Mountings in moulding showing boltholes
Sometime around 1990, I found that the original timber had rotted, and replaced it with a similar design using a laminated timber created, as I recall, from lengths of hemlock clamped and glued in place against the original timber to copy the original curvature. This was painted with some 2-part epoxy left over from treating the hull.
In 2010, I noticed that this timber in turn was no longer secure on the port side and initially avoided the issue by securing the traveller at the starboard side of the track. Last year I decided to replace the timber support a second time.
The previous track support, showing delamination and rot around the bolt holes
Initially I thought I would try to form curved timbers from slightly thicker sections by steaming them, and then glue them into the final shape by clamping. I started out trying to bend the wood by wetting it with warm water and clamping it against the old curved timber. That did not work particularly well, so I made a steam box with the aid of an old kettle and heating element, and tried again. This was a bit more successful, though the wood would naturally spring back a bit after the clamps were released. To allow for this, I added shims to bend the wood more than the final required curvature.
Steam box showing scheme to create a curved vertical laminate
Eventually, I created a new curved timber with the required bolt holes. However, when I tried to fit it to the cockpit I found that it was not sufficiently curved. I had forgotten that the previous replacement timber did not have quite the same curvature as the original, for the same reason - the glued wood had spring back somewhat after being unclamped.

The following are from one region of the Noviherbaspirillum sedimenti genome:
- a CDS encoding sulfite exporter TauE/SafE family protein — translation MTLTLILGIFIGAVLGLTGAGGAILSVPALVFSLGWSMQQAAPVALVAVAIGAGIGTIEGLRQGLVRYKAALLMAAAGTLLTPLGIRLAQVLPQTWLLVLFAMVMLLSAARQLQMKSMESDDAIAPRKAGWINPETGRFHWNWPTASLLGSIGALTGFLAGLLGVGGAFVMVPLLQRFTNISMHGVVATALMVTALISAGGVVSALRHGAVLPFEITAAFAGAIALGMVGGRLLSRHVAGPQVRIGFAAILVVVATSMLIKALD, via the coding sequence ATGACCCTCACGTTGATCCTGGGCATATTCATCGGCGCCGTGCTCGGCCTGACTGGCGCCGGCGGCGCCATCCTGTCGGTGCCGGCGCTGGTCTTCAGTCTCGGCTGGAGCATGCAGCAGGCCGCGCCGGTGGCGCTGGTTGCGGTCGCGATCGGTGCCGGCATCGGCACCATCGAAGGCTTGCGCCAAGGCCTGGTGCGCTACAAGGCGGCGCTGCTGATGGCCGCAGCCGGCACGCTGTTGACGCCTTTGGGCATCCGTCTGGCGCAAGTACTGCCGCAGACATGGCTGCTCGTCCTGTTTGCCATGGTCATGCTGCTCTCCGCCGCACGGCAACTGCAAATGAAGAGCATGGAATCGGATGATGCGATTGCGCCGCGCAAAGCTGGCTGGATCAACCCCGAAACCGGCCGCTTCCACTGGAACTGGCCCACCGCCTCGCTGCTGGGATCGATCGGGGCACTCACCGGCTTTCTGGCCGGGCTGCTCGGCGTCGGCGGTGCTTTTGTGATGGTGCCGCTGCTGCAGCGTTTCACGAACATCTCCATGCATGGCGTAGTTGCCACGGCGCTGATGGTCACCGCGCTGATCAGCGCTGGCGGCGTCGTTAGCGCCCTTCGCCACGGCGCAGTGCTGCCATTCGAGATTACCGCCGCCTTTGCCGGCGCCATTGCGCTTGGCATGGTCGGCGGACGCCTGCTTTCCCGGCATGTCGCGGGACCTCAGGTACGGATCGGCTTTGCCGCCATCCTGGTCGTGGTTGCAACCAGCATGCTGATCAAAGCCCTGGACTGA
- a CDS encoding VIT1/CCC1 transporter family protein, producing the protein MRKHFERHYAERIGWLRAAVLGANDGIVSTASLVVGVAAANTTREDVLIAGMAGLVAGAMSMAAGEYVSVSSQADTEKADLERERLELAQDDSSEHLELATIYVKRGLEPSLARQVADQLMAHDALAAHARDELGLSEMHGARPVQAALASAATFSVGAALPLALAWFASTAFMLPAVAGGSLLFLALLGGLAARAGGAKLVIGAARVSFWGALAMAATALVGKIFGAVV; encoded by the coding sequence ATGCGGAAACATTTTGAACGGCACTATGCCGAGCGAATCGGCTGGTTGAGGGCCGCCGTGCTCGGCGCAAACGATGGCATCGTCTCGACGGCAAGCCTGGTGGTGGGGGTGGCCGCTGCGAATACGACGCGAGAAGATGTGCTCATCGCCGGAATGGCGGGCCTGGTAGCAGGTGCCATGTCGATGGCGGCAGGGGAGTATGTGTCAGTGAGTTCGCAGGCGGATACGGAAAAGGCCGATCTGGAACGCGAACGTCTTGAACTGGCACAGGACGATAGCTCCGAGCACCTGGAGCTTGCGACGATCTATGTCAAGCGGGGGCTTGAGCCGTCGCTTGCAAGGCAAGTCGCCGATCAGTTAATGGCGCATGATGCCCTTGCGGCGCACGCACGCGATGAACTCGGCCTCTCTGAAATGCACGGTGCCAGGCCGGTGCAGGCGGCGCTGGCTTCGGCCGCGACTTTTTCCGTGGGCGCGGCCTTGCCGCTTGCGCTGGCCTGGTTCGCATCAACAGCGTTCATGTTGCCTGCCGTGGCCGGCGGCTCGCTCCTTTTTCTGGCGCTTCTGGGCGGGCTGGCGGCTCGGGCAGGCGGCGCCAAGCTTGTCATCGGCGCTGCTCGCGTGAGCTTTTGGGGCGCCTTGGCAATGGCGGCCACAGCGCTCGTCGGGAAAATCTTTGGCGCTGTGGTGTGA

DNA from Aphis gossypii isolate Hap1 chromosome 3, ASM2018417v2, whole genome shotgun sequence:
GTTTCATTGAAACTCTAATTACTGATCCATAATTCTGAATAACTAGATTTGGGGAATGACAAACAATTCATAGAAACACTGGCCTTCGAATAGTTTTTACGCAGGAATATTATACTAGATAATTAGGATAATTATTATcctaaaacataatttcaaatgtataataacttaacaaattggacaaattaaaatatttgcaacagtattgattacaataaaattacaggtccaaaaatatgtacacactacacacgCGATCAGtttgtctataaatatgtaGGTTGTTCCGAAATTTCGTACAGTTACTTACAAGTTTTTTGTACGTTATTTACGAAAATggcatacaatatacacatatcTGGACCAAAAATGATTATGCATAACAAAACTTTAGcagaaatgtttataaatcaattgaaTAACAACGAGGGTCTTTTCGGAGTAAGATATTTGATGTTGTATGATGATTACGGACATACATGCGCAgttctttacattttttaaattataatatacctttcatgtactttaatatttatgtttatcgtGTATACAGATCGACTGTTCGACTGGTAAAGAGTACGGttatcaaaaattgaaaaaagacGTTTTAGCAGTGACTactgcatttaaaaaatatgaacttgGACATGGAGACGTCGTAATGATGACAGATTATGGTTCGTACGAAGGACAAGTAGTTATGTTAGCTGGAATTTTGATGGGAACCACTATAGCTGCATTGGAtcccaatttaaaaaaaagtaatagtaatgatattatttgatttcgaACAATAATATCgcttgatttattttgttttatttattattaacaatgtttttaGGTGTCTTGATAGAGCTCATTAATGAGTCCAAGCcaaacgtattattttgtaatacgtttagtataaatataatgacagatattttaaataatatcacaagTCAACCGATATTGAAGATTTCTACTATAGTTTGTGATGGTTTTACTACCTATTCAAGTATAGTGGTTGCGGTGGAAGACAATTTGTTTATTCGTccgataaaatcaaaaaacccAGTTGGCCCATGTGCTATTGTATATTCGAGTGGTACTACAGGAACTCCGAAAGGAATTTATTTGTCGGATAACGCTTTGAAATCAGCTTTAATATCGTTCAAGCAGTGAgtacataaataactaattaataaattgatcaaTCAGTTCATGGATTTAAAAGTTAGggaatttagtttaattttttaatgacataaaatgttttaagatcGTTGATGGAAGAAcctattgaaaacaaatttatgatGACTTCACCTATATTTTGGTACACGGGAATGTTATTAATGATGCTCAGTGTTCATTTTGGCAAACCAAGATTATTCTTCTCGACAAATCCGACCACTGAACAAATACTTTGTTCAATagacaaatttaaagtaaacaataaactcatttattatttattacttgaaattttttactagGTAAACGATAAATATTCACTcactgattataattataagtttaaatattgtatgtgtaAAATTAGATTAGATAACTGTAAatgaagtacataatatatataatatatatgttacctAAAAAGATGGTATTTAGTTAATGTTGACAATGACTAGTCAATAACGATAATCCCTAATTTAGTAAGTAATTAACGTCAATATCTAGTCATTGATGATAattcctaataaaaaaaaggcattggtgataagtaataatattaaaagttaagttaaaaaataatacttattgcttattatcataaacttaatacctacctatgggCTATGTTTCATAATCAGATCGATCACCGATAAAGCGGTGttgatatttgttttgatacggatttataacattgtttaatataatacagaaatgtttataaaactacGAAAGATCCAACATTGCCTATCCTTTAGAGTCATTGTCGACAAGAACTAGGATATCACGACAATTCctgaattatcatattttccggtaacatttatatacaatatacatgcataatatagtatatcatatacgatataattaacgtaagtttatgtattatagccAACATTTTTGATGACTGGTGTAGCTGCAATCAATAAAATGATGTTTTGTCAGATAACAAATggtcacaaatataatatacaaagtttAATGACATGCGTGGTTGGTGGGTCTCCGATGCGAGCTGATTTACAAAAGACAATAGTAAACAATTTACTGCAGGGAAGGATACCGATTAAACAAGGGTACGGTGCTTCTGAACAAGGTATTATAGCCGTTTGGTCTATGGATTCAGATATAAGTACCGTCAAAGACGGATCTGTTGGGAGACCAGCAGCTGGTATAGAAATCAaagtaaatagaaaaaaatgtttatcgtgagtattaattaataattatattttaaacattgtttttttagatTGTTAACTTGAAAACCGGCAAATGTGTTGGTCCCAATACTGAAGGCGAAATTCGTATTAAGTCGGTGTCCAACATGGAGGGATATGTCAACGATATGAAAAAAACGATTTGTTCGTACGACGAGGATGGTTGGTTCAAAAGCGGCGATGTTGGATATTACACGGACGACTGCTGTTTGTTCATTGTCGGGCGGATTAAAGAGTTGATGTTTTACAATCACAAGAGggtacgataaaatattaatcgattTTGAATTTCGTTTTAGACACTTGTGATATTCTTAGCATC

At this point I was getting a bit fed up with the whole procedure, which had taken several weeks attempting to bend a couple of sections at a time in the steam box, on top of the failed attempts with warm water. When I saw a nice-looking piece of 3/4" maple plywood in a hardware store I thought it would be a whole lot easier to just cut sections of plywood and laminate the timber horizontally instead of vertically. It would probably be about as strong, anyway. The bolts would be bearing against horizontal laminates in the ply, instead of trying to split the vertical laminates apart.
So that's what I did. I tried to fit stainless washers between two of the laminates to better take the stress, but miscalculated. The 4" bolts go through the track, the cap, and two of the layers of plywood, so there is a 1/4" hole in two layers and a 5/8" hole to take the recessed nuts in the others. I glued 3/4" washers between the layers but had to drill them out when I found the bolts did not quite reach. The plywood is laminated with a marine woodworking adhesive, and coated in several layers of varnish on all sides, including under the teak cap. The insides of the bolt holes and screw-holes in the top surface are treated with epoxy - it appears that some of the problem with rot, both on the original timber and on my 1990 replacement, was due to water seeping down the bolts through the track and then into the wood. I also sealed the bolts through the track with silicone.
New track support laminated horizontally from 3/4" plywood
The new support fitted in place